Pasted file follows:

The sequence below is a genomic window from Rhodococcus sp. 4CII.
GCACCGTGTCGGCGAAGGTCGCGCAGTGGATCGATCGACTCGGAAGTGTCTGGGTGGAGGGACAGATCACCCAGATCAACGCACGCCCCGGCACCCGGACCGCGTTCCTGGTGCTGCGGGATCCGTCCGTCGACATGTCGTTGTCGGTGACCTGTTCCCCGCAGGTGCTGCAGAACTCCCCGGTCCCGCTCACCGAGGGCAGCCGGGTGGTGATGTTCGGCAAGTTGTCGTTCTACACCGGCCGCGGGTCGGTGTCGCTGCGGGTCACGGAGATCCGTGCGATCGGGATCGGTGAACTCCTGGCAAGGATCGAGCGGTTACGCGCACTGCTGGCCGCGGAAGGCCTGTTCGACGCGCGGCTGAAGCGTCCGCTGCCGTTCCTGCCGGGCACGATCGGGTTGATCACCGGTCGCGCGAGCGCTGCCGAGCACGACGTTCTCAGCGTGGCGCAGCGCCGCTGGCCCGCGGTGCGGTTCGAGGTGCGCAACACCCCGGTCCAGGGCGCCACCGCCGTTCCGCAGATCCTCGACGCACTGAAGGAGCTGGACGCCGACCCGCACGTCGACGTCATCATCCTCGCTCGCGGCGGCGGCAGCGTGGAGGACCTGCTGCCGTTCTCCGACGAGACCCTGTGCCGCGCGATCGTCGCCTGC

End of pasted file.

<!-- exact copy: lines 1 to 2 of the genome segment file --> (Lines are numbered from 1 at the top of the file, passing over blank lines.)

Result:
The sequence below is a genomic window from Rhodococcus sp. 4CII.
GCACCGTGTCGGCGAAGGTCGCGCAGTGGATCGATCGACTCGGAAGTGTCTGGGTGGAGGGACAGATCACCCAGATCAACGCACGCCCCGGCACCCGGACCGCGTTCCTGGTGCTGCGGGATCCGTCCGTCGACATGTCGTTGTCGGTGACCTGTTCCCCGCAGGTGCTGCAGAACTCCCCGGTCCCGCTCACCGAGGGCAGCCGGGTGGTGATGTTCGGCAAGTTGTCGTTCTACACCGGCCGCGGGTCGGTGTCGCTGCGGGTCACGGAGATCCGTGCGATCGGGATCGGTGAACTCCTGGCAAGGATCGAGCGGTTACGCGCACTGCTGGCCGCGGAAGGCCTGTTCGACGCGCGGCTGAAGCGTCCGCTGCCGTTCCTGCCGGGCACGATCGGGTTGATCACCGGTCGCGCGAGCGCTGCCGAGCACGACGTTCTCAGCGTGGCGCAGCGCCGCTGGCCCGCGGTGCGGTTCGAGGTGCGCAACACCCCGGTCCAGGGCGCCACCGCCGTTCCGCAGATCCTCGACGCACTGAAGGAGCTGGACGCCGACCCGCACGTCGACGTCATCATCCTCGCTCGCGGCGGCGGCAGCGTGGAGGACCTGCTGCCGTTCTCCGACGAGACCCTGTGCCGCGCGATCGTCGCCTGC